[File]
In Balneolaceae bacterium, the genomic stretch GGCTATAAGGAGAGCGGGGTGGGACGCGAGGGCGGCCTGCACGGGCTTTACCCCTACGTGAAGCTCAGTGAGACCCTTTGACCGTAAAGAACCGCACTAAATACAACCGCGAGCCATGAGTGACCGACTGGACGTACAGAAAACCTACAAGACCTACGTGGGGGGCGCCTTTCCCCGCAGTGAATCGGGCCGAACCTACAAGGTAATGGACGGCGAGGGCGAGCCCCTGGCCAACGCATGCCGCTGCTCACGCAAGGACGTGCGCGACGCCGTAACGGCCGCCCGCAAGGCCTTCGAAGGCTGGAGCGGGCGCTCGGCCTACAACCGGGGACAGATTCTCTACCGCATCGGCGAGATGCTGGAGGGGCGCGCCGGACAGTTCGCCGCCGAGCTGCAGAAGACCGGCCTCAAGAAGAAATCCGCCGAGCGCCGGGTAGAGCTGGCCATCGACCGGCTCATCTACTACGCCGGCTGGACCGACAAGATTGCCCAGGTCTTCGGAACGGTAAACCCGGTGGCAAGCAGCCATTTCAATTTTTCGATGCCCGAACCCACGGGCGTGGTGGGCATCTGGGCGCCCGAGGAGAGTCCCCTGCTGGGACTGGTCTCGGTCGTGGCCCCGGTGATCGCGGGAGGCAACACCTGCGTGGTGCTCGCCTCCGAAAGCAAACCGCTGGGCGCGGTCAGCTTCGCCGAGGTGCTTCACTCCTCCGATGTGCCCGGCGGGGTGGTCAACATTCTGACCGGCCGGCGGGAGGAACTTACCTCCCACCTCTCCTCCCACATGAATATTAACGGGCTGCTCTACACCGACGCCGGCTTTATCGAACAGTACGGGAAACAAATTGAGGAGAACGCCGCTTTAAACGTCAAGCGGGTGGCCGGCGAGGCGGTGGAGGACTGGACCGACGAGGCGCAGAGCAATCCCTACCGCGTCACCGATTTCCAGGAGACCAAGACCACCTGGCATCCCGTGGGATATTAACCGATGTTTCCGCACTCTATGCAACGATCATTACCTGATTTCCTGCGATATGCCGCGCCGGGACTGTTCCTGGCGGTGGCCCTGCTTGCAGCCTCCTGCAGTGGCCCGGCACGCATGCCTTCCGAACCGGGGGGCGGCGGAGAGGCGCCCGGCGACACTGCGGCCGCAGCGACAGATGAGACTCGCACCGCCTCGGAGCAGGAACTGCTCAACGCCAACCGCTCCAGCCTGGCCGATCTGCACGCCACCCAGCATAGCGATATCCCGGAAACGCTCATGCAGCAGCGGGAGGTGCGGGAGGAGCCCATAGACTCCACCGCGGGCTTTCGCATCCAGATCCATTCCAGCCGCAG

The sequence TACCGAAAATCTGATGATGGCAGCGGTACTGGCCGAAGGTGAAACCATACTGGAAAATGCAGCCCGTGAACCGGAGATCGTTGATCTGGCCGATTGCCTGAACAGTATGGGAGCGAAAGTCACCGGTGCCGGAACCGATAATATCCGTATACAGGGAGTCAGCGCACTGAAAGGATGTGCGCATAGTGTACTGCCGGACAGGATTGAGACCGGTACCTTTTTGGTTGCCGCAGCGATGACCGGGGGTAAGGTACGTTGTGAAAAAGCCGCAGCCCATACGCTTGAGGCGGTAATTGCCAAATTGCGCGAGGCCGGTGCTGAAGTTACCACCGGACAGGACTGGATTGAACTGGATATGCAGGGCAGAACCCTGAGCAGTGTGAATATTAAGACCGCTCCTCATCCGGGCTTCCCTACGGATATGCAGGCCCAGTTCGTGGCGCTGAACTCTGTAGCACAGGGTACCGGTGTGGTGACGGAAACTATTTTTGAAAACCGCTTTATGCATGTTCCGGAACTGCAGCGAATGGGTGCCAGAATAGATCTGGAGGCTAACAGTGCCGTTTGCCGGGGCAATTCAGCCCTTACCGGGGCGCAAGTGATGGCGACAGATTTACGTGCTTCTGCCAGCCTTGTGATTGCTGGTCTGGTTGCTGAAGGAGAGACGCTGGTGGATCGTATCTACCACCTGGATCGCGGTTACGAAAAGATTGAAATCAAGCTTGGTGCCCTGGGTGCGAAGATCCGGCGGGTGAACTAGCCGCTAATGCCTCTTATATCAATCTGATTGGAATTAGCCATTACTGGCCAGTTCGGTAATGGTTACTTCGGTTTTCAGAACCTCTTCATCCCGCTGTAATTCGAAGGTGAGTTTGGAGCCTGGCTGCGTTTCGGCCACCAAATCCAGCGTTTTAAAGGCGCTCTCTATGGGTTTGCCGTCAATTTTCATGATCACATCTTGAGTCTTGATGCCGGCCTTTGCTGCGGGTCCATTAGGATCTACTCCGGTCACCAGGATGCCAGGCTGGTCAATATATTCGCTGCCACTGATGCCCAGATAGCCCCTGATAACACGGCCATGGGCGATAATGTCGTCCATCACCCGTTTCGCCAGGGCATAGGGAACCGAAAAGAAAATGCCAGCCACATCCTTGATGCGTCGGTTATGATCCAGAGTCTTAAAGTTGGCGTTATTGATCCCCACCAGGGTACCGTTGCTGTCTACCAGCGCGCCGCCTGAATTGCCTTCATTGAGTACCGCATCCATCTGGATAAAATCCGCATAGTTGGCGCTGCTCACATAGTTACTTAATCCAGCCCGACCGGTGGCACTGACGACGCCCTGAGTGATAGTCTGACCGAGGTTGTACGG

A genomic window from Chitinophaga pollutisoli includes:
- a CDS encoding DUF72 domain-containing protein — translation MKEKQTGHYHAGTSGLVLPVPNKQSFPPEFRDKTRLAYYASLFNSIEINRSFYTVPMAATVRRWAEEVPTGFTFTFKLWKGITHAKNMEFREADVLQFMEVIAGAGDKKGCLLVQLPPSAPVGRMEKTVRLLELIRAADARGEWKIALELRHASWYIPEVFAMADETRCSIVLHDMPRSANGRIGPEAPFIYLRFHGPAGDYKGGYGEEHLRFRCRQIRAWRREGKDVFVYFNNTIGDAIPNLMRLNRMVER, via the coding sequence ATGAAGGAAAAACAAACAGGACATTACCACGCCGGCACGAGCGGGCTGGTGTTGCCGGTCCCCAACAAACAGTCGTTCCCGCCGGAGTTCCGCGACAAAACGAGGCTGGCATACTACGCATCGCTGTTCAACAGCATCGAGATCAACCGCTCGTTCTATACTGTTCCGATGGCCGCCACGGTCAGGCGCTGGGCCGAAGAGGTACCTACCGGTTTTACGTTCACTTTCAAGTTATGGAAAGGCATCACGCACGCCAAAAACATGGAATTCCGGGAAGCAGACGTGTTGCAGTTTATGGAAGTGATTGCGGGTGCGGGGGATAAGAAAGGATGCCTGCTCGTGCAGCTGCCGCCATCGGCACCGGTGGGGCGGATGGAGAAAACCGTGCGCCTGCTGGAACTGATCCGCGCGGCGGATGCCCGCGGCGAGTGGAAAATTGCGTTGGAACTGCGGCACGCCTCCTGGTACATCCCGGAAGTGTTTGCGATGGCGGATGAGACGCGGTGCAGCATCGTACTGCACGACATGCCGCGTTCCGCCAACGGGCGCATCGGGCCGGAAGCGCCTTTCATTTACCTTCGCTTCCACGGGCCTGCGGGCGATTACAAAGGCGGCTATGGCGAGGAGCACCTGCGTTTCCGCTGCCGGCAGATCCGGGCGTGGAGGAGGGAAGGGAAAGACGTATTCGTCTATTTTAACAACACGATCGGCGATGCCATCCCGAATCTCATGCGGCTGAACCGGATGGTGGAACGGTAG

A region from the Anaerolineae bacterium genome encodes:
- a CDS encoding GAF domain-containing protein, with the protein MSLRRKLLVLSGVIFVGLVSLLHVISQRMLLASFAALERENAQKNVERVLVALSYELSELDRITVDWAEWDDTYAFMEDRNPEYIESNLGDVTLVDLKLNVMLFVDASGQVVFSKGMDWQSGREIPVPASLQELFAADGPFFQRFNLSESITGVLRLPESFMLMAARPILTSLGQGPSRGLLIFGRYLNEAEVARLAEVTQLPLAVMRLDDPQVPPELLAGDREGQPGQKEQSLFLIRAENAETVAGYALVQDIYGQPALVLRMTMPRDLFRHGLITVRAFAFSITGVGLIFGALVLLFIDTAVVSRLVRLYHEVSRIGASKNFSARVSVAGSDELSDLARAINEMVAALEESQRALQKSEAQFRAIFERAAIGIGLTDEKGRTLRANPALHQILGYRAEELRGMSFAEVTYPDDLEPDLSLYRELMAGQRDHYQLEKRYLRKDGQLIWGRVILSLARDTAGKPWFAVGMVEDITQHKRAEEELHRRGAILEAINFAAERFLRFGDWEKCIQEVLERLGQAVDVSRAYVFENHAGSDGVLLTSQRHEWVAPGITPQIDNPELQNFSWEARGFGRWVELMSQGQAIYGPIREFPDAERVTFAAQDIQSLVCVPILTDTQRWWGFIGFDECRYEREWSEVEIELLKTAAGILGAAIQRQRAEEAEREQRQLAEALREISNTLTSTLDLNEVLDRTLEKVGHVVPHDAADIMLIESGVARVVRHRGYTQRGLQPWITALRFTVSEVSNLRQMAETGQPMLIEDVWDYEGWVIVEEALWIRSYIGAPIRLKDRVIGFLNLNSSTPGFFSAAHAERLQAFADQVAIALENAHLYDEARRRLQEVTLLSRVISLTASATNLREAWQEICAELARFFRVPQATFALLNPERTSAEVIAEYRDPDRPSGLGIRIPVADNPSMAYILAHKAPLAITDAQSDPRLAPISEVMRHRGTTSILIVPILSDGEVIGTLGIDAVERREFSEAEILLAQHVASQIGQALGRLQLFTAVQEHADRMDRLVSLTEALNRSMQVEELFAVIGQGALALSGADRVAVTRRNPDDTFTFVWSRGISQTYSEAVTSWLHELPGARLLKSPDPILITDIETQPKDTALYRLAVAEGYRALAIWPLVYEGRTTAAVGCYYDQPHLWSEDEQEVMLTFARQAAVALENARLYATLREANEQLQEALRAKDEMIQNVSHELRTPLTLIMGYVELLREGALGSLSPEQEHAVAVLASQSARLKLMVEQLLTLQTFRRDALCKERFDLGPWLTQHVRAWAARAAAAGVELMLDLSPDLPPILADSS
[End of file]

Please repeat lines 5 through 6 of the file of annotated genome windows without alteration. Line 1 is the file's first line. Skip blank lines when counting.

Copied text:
A region from the Anaerolineae bacterium genome encodes:
- a CDS encoding GAF domain-containing protein, with the protein MSLRRKLLVLSGVIFVGLVSLLHVISQRMLLASFAALERENAQKNVERVLVALSYELSELDRITVDWAEWDDTYAFMEDRNPEYIESNLGDVTLVDLKLNVMLFVDASGQVVFSKGMDWQSGREIPVPASLQELFAADGPFFQRFNLSESITGVLRLPESFMLMAARPILTSLGQGPSRGLLIFGRYLNEAEVARLAEVTQLPLAVMRLDDPQVPPELLAGDREGQPGQKEQSLFLIRAENAETVAGYALVQDIYGQPALVLRMTMPRDLFRHGLITVRAFAFSITGVGLIFGALVLLFIDTAVVSRLVRLYHEVSRIGASKNFSARVSVAGSDELSDLARAINEMVAALEESQRALQKSEAQFRAIFERAAIGIGLTDEKGRTLRANPALHQILGYRAEELRGMSFAEVTYPDDLEPDLSLYRELMAGQRDHYQLEKRYLRKDGQLIWGRVILSLARDTAGKPWFAVGMVEDITQHKRAEEELHRRGAILEAINFAAERFLRFGDWEKCIQEVLERLGQAVDVSRAYVFENHAGSDGVLLTSQRHEWVAPGITPQIDNPELQNFSWEARGFGRWVELMSQGQAIYGPIREFPDAERVTFAAQDIQSLVCVPILTDTQRWWGFIGFDECRYEREWSEVEIELLKTAAGILGAAIQRQRAEEAEREQRQLAEALREISNTLTSTLDLNEVLDRTLEKVGHVVPHDAADIMLIESGVARVVRHRGYTQRGLQPWITALRFTVSEVSNLRQMAETGQPMLIEDVWDYEGWVIVEEALWIRSYIGAPIRLKDRVIGFLNLNSSTPGFFSAAHAERLQAFADQVAIALENAHLYDEARRRLQEVTLLSRVISLTASATNLREAWQEICAELARFFRVPQATFALLNPERTSAEVIAEYRDPDRPSGLGIRIPVADNPSMAYILAHKAPLAITDAQSDPRLAPISEVMRHRGTTSILIVPILSDGEVIGTLGIDAVERREFSEAEILLAQHVASQIGQALGRLQLFTAVQEHADRMDRLVSLTEALNRSMQVEELFAVIGQGALALSGADRVAVTRRNPDDTFTFVWSRGISQTYSEAVTSWLHELPGARLLKSPDPILITDIETQPKDTALYRLAVAEGYRALAIWPLVYEGRTTAAVGCYYDQPHLWSEDEQEVMLTFARQAAVALENARLYATLREANEQLQEALRAKDEMIQNVSHELRTPLTLIMGYVELLREGALGSLSPEQEHAVAVLASQSARLKLMVEQLLTLQTFRRDALCKERFDLGPWLTQHVRAWAARAAAAGVELMLDLSPDLPPILADSS